Each 21-channel ERP was mathematically converted to a measure of average scalp energy density (averaged over the 600 msec post-stimulus period and over the 21 electrode sites). This procedure involved fitting a least-squares model equation, V=(a+bX+cY+eXY)^3, expanded as a polynomial, to the grid of 21 voltage values at each time data point, and then using the fitted equation to calculate the second partial spatial derivatives of the implied voltage surface in each coordinate direction. These are components of the Laplacian, which is proportional to scalp charge density [11,12]. Comparison of the fitted voltage surface with the original voltage values produced an R-square value of 0.95 or greater for every data point in each ERP. The product of the estimated charge density and the estimated voltage at each electrode site (and instant in the ERP) is then proportional to scalp energy density at that site, at that instant [13-15]. We assume that energy density, averaged over all scalp electrodes and over the period of the ERP is, in turn, proportional to the brain activity devoted to the gating task (whether diffused or localized).

Results

Some subjects lasted longer than others. One quit after only 45 minutes (long enough for 3 ERPs). Two lasted for 150 minutes (2.5 hours: 10 ERPs). In each case it was the subject who decided to quit. All indicated they were too exhausted to continue. At this point most were visibly exhausted (sweaty, agitated, and anxious to get up and walk around).

Figure 4 & 5 illustrate how the MB-MC analysis can be used to track individual subjects' trajectory through the four possible states: Learning, Motivation, Fatigue, and Boredom.

Figure 4. ERP energy density (ENR, solid line, left axis) and errors + rt (dashed line, right axis). Curves shown are polynomial regression lines fit to the data. R-sq. = 0.921 for ENR; 0.927 for errors + rt.

Figure 5. State diagram derived from Figure 4. Data points shown every 1.5 minutes.

These figures pertain to one typical subject. Figure 4 shows the subject’s ERP energy density levels compared to a "performance index". The performance index is simply the unweighted sum of the subject's average reaction time and number of errors during the period of each ERP. Note that the higher the value of this index, the worse the subject's performance; this is a leftward movement along the horizontal axis of figures like Figure 3.

The following table summarizes the logic behind the trajectory (Table 1). It is the same as the summary at the end of Part 1, except that it makes clear that Figure 4 & 5 are based on an index of "bad" performance (rt + errors), which is a leftward movement in figures like Figure 3.

Table 1. Summarizing the logic behind the trajectory.

energy

rt+errors

performance

Curve Shift

Interpretation

up

down

up

MB up

motivation

up

up

down

MC up

fatigue

down

up

down

MB down

boredom

down

down

up

MC down

learning

Discussion

The subject whose state trajectory is shown in Figure 5 was highly typical. Similar to most of the 11 subjects, he started by mainly learning the task, building skill through practice. That is, his performance improved (falling rt + errors) while energy committed to the task also fell. Soon he further improved performance by committing added energy to the task, i.e., the improvement in performance through practice was followed by a further improvement in performance through higher motivation. But then he began to tire: the marginal opportunity cost of performing the task began to rise, as shown by a concurrent increase in (bad) performance (errors + rt) and a decrease in energy. However, as with most subjects, this early period of fatigue was soon followed by a revival of performance through an increased energy commitment (higher motivation) --- until finally he was overcome by uncompensated cognitive fatigue, which we have labeled mental exhaustion. Not all subjects followed this general trajectory, of course. Two started in the "Motivated" quadrant, moved almost immediately into the "Fatigue" quadrant, and quit.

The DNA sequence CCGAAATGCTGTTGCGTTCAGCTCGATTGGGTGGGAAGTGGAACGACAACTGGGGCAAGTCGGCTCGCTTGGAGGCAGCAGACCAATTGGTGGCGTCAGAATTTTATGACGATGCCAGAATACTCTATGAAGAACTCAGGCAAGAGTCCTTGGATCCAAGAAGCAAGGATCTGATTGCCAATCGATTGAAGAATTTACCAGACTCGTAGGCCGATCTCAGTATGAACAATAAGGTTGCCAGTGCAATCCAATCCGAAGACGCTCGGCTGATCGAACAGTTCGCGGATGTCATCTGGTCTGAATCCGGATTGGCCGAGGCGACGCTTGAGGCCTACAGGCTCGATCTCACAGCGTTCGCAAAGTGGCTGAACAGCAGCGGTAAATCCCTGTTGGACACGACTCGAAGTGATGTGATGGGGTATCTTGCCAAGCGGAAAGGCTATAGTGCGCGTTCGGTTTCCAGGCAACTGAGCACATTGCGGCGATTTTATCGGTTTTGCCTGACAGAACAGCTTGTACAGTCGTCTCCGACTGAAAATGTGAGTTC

Although the statistical analysis of group averages revealed a "statistically significant" trend -- rising fatigue (i.e., rising energy accompanied by falling performance) -- what may be more important for further research is the possibility of quantifying individuals' detailed state trajectories. Difference and similarities among subjects may be just as important as the general trend toward mental exhaustion (which, after all, is not a surprising trend).

State trajectory analysis applied to individual subjects in a human performance experiment may prove to be a valuable diagnostic tool. It could be combined with the scheduled introduction of special experimental treatments. For example, stress factors such as increases in ambient noise levels or temperature could be introduced at certain points during the experiment.

In addition to potential applications in physical medicine and rehabilitation, we expect applications in human factors engineering experiments. The trajectory analysis could be employed for instance, in the comparison of instrument panel layouts and data displays, mission profile designs, training procedures, and crew selection criteria [16-27].

Conclusions

The procedure described addresses a serious problem in the interpretation of human performance. It is notoriously difficult to determine whether someone's poor performance is evidence of lack of motivation, or lack of resources (capacity to perform). This is a problem that plagues teachers and parents, coaches, and therapists.